Exports of UK products to Romania: 900 million Euro.
Vodafone: tackling landline telephony
UK giant Vodafone is now tackling landline telephony in Romania, which its main rival Orange is also looking at, while landline firm Romtelecom is interested in the mobile market.
This is an indication that convergence among the three main players on the market is now becoming a reality.
But Vodafone will not be creating its own network, or piggy-backing on Romtelecom’s extensive lines to target the consumer market.
The mobile phone company has launched fixed voice services with its own numbers for business customers as a tool in an integrated communications system. The new number range will be assigned to the almost 6,000 large companies which use these services.
“Vodafone’s offer for integrated communications services relies upon our extensive experience in providing voice and data services, to which we add the advantage of the national coverage of the Vodafone network,” says Vodafone Romania president and CEO Liliana Solomon. “By attaching our own fixed line number range to the integrated solutions proposition, we aim to consolidate our capabilities to serve our business customers as a total communications provider.”
Launched in Romania in 1997 under the Connex brand
End-March 2007 total number of clients: 7.954 million (33.8 post paid subscribers, 66.2 per cent pre pay customers)
Service revenue at end-March 2007: 1,012 billion Euro
Total number of 3G clients: 298,000 at end-2006
Average revenue per user (ARPU) 15.1 USD
Badea Clifford Chance: high level of
activity in equity capital markets
Romanian firms are now looking to attract equity on the London Stock Exchange (LSE). The success of local pharma group A&D Pharma’s listing on the LSE has inspired others to check out this funding mechanism – although it comes at a price.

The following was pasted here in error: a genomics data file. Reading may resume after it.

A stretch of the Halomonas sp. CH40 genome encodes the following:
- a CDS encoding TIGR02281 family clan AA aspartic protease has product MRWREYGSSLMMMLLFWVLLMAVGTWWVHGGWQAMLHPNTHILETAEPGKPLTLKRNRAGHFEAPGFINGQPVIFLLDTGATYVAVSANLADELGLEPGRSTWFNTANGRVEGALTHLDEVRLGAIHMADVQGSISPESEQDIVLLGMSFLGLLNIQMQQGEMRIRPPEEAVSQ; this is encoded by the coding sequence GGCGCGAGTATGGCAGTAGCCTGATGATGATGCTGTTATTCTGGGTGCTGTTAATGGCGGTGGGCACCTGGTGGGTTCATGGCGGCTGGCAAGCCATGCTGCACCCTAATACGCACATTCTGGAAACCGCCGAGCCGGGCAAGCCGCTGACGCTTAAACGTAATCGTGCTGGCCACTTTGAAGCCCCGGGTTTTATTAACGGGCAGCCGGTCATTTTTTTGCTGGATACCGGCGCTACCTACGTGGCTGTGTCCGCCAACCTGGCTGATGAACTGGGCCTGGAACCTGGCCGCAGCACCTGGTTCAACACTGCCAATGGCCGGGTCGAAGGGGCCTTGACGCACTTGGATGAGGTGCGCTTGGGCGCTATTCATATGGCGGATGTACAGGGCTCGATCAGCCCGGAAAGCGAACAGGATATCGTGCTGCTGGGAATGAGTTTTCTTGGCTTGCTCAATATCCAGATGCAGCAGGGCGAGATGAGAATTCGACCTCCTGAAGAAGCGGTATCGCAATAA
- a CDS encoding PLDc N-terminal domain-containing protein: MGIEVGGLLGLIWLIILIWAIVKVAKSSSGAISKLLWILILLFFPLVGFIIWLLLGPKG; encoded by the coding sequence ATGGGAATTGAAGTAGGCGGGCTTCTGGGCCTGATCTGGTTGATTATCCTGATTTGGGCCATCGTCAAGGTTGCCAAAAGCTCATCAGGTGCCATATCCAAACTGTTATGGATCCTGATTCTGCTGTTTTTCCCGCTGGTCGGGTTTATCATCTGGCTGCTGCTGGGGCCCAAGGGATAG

“An IPO in London brings a degree of transparency and a stamp of approval which in itself can add value to the business,” argues John Fenemore, associate at Badea & Associatii in association with Clifford Chance. “A stock market listing also brings increased regulation and quite a heavy administrative burden.”
The law firm, associated with the largest legal group in the world, has seen an “unusually” high level of activity in the equity capital markets recently.
“So far this year, we have been working on four issues of equity securities by Romanian companies abroad, including both IPOs and the issue of Global Depository Receipts,” he adds.
However, in the long term, he argues that the European trend has been for companies to move away from the restrictions of the stock exchange to invest in private companies.
“The private equity funds that are the powerhouses of this move from public to private capital are already active in Romania,” says Fenemore.
Much of the law firm’s work is generated by banks and investment funds active on the financial markets based in and around the City of London.
“We have seen particular interest from London based investors in real estate, financial services, health care and pharmaceuticals,” says Fenemore.
In real estate, the law firm is seeing activity from UK-based funds in retail, residential and office developments and less interest in the hotel sector.
There is also a trend towards portfolio deals which include a package of properties, often from different areas. “Portfolio deals are particularly well suited to the large London based institutional investors because they are large in size and can distribute risk better than single property deals,” he adds.
Badea & Associatii in association with Clifford Chance
Partner to lawyer ratio: 3:29
Representative clients include: Barclays, Citibank,
Credit Suisse, Deutsche Bank, JPMorgan, GLL
Aviva: making most of private pension wave
British insurance company Aviva has received the license to sell products under the ‘pillar three’ of the private pensions in April and is waiting for the green light from Romania’s Commission to Supervise the Private Pension System (CSSPP) to act as operators.